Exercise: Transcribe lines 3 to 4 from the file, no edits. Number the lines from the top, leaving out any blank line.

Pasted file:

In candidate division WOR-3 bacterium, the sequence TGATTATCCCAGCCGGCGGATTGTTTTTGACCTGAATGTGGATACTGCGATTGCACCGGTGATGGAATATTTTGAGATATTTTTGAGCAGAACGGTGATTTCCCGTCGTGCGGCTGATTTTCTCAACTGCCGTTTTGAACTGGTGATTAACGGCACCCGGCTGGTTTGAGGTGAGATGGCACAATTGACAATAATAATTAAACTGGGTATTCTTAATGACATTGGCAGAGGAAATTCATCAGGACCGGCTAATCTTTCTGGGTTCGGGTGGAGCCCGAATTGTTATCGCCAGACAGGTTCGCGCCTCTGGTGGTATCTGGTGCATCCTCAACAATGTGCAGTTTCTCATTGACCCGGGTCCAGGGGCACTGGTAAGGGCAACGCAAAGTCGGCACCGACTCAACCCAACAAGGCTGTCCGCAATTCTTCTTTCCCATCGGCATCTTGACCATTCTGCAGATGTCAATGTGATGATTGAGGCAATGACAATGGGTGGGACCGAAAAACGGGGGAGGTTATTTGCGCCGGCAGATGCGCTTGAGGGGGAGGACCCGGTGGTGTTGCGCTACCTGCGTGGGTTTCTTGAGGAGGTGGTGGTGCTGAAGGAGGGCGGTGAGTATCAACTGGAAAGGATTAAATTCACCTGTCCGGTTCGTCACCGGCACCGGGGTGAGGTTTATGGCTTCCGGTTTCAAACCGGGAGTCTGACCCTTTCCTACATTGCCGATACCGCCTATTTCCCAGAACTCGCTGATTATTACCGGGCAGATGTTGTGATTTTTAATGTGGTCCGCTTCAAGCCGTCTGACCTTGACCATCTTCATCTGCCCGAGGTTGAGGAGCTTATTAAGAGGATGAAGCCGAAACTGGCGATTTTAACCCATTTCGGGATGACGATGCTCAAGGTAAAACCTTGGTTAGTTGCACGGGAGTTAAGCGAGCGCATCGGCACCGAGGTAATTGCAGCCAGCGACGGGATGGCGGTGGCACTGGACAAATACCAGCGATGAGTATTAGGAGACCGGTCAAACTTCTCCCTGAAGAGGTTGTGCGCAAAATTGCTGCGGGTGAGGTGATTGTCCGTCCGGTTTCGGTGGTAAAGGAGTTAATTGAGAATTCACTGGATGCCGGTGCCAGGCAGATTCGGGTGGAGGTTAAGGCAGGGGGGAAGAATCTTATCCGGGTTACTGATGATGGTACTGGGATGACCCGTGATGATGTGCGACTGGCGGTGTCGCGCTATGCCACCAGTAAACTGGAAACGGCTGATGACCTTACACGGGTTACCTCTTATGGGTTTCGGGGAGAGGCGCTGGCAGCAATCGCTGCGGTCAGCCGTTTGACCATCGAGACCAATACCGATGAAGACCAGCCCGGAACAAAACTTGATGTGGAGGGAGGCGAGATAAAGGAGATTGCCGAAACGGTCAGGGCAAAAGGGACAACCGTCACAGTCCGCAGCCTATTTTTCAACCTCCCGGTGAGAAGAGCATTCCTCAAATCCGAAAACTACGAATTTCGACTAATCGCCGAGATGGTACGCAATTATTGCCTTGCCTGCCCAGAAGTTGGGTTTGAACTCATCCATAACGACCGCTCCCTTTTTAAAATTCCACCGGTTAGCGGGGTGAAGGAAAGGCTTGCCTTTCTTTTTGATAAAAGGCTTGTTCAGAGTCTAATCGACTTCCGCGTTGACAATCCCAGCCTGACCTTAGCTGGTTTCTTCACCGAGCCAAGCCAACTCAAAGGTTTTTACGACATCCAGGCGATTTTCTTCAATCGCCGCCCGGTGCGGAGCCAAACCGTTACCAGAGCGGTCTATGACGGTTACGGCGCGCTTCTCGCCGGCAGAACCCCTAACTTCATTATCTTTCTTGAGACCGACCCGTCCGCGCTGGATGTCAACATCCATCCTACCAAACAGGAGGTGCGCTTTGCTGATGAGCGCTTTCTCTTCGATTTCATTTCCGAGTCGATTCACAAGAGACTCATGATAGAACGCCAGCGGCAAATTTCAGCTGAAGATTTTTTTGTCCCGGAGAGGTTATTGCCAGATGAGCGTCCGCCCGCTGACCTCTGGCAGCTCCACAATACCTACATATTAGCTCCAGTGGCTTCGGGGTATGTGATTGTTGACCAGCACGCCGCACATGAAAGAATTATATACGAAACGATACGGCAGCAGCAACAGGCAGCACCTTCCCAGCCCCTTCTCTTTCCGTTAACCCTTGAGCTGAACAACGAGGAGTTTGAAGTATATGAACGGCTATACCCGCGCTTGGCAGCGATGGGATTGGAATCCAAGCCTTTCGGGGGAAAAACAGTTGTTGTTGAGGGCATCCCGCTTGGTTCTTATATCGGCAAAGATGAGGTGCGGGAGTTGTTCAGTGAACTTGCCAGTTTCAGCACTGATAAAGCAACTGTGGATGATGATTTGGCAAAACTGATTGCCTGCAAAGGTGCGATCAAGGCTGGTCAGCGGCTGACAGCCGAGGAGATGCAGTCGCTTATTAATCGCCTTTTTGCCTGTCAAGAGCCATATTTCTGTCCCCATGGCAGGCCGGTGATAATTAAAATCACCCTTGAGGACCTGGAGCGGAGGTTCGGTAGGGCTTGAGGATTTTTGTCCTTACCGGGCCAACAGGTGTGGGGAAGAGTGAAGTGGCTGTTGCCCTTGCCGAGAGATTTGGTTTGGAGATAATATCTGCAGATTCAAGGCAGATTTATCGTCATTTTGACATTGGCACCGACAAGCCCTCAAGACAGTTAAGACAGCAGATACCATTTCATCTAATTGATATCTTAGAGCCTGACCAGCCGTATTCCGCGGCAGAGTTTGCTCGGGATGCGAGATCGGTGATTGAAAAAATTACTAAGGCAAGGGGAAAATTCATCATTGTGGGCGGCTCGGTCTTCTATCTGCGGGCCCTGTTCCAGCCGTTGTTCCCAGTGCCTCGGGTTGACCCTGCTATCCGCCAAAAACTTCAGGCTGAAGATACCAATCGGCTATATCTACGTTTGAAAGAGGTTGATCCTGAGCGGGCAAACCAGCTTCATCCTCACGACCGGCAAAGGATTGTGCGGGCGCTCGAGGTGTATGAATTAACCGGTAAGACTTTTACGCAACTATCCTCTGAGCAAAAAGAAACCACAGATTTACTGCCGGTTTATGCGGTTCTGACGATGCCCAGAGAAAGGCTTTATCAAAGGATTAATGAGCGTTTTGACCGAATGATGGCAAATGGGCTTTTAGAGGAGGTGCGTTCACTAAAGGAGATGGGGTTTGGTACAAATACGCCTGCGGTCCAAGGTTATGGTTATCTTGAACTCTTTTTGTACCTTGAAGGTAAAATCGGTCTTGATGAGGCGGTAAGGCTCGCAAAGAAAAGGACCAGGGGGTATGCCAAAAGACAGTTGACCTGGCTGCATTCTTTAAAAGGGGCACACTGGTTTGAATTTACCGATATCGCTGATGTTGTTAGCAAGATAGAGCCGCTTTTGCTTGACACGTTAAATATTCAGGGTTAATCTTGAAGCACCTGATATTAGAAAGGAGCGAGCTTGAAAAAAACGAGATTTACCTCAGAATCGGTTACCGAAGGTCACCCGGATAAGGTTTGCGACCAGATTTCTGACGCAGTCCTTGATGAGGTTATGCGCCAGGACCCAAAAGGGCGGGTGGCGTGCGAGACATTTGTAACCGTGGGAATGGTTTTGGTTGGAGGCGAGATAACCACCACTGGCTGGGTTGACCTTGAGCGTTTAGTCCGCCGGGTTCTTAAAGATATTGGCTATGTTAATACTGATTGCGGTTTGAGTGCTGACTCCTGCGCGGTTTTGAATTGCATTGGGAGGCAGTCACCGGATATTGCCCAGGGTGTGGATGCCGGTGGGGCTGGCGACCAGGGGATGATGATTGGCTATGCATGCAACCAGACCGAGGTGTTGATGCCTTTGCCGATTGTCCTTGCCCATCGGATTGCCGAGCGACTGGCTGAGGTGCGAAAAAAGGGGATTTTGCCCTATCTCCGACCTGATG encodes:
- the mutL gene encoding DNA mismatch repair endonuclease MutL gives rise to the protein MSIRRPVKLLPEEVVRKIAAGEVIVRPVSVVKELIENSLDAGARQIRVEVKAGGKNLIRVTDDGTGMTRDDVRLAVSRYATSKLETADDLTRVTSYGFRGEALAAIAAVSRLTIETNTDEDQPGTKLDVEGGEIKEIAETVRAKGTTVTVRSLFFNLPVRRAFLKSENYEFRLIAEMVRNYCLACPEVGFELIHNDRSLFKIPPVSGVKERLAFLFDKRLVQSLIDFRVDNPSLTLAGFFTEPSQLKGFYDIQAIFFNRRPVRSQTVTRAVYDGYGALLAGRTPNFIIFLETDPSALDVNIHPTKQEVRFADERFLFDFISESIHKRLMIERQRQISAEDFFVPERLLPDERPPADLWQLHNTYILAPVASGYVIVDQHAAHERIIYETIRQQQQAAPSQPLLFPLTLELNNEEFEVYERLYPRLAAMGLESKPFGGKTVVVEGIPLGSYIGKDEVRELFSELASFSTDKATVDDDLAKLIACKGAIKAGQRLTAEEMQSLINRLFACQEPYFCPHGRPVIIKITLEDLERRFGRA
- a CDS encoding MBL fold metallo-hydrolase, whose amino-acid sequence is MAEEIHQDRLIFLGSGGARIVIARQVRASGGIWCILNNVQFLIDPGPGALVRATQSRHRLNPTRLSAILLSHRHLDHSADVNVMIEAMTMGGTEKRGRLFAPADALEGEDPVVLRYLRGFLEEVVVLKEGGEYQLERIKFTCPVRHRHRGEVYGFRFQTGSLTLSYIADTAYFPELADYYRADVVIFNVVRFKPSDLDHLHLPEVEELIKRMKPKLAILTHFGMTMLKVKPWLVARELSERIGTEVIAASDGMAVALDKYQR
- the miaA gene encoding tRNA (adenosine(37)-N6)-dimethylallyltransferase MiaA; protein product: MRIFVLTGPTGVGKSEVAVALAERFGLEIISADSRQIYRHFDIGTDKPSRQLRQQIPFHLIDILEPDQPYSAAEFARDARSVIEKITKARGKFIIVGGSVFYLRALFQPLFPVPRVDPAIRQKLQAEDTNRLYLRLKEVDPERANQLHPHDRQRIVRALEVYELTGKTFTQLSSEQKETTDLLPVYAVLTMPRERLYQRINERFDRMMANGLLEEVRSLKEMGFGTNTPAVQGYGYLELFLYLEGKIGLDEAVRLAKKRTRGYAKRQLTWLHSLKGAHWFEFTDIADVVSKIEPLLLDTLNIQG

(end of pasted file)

- a CDS encoding MBL fold metallo-hydrolase, whose amino-acid sequence is MAEEIHQDRLIFLGSGGARIVIARQVRASGGIWCILNNVQFLIDPGPGALVRATQSRHRLNPTRLSAILLSHRHLDHSADVNVMIEAMTMGGTEKRGRLFAPADALEGEDPVVLRYLRGFLEEVVVLKEGGEYQLERIKFTCPVRHRHRGEVYGFRFQTGSLTLSYIADTAYFPELADYYRADVVIFNVVRFKPSDLDHLHLPEVEELIKRMKPKLAILTHFGMTMLKVKPWLVARELSERIGTEVIAASDGMAVALDKYQR
- the miaA gene encoding tRNA (adenosine(37)-N6)-dimethylallyltransferase MiaA; protein product: MRIFVLTGPTGVGKSEVAVALAERFGLEIISADSRQIYRHFDIGTDKPSRQLRQQIPFHLIDILEPDQPYSAAEFARDARSVIEKITKARGKFIIVGGSVFYLRALFQPLFPVPRVDPAIRQKLQAEDTNRLYLRLKEVDPERANQLHPHDRQRIVRALEVYELTGKTFTQLSSEQKETTDLLPVYAVLTMPRERLYQRINERFDRMMANGLLEEVRSLKEMGFGTNTPAVQGYGYLELFLYLEGKIGLDEAVRLAKKRTRGYAKRQLTWLHSLKGAHWFEFTDIADVVSKIEPLLLDTLNIQG